If that’s the case, here are some options to consider:
- Apply for an income-driven repayment plan: If you have federal student loans, you can apply for one of four income-driven repayment plans. Each of these plans reduces your monthly payment to 10% to 20% of your discretionary income, which can relieve some pressure on your budget. These plans also extend your repayment term to up to 25 years, but you can make changes to your payoff strategy later as your financial situation improves.
- Refinance with a longer term: If you qualify for refinancing your student debt, you can also opt for a longer term instead of a shorter one. This may be a good approach if you can score a lower interest rate through refinancing than what you have now. Most private lenders offer repayment plans of up to 20 years.
- Consolidate your federal loans with a new servicer: If you want a longer repayment term but don’t want to lose access to federal loan benefits — such as loan forgiveness programs, income-driven repayment plans, and generous forbearance and deferment options — consider consolidating instead. A Direct Consolidation Loan allows you to choose a repayment plan of up to 30 years, depending on how much you owe.
Read More: 4 Refinancing Lenders With Flexible Repayment Terms
Is refinancing the right option for you?
Refinancing your student loans can be a good way to achieve your financial goals, but it’s not right for everyone. The primary benefits include:
- The ability to get a lower interest rate and monthly payment.
- The flexibility to choose your own repayment term instead of being forced to choose from the few options the U.S. Department of Education provides.
- The chance to choose your lender based on your own research.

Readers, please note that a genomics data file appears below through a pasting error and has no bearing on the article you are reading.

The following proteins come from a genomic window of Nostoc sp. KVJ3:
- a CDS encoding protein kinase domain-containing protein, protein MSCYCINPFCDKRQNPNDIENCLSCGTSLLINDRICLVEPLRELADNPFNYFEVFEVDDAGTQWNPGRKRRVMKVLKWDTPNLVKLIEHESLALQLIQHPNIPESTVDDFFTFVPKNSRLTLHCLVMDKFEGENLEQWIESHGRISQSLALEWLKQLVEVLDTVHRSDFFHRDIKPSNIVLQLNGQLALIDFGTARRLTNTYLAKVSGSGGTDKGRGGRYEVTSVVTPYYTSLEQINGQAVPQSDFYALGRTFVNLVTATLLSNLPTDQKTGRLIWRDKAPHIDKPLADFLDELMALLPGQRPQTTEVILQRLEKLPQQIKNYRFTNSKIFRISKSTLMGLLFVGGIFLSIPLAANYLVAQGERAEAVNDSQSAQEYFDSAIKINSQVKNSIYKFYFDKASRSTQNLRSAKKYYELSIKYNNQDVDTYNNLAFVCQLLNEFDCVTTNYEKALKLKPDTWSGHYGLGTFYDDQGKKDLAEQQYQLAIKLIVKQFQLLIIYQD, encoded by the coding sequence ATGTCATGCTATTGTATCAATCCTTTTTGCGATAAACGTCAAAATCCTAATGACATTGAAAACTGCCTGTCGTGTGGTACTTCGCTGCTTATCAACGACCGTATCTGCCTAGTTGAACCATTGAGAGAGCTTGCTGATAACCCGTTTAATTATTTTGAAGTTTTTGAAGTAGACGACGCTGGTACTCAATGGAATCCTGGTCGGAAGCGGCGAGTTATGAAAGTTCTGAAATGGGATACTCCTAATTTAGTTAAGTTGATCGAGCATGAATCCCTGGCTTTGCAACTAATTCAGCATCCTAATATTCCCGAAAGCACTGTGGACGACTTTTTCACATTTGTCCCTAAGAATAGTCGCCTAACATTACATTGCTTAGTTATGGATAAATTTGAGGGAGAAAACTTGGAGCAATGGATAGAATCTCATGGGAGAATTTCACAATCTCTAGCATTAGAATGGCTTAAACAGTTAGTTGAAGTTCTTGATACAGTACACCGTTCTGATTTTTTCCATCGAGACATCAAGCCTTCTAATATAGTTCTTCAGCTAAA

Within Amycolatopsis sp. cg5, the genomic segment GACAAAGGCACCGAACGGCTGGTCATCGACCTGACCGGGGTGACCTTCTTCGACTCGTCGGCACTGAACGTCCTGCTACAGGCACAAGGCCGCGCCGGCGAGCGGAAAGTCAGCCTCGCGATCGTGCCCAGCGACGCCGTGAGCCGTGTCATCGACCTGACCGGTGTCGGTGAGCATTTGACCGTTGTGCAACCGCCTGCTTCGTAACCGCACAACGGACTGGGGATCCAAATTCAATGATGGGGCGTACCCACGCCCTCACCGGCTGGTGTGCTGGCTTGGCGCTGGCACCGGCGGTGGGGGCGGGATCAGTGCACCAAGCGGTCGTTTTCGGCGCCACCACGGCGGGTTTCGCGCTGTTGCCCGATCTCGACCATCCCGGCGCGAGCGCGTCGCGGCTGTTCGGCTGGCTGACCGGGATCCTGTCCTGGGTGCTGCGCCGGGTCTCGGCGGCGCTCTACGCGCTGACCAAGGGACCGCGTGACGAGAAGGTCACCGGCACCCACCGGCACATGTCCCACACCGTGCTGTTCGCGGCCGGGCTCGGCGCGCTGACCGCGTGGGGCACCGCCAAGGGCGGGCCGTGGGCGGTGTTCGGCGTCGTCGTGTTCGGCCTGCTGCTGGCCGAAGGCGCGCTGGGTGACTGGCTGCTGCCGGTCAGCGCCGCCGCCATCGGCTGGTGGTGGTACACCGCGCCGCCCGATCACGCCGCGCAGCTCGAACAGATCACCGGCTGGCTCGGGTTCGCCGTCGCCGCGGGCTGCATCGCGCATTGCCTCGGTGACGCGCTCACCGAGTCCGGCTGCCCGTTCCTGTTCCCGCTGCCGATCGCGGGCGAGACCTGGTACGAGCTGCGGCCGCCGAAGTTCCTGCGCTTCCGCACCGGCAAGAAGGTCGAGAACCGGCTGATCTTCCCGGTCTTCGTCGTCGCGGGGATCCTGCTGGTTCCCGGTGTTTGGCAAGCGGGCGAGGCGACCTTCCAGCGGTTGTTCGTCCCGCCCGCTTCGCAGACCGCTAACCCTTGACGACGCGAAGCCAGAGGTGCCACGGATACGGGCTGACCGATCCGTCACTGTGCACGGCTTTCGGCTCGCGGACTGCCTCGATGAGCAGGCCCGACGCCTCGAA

However, there are also some potential drawbacks to refinancing your student loans. For starters, there’s no guarantee that you’ll even qualify — you typically need a strong credit history and relatively high income. It’s possible to get a creditworthy cosigner to apply with you, but that’s no guarantee you’ll get the terms you want.
Also, refinancing will cause you to lose any benefits you get from having federal student loans. So it’s important to carefully consider both your short- and long-term plans and needs to ensure you make the right decision.
If you’re thinking about refinancing your student loans, be sure to shop around and compare rates and other terms with several lenders before you apply. Purefy’s Compare Rates tool allows you to do this with multiple lenders in one place, with just one fast form.
The bottom line
Paying off student loans is a time-consuming process, and the idea of being stuck with student debt for two decades can be stressful. If you’re financially able, take some time to research ways you can pay off your student loans faster. And if you’re struggling to get by as it is, consider options for reducing your monthly payment for now, then revisit the situation as your income grows over time.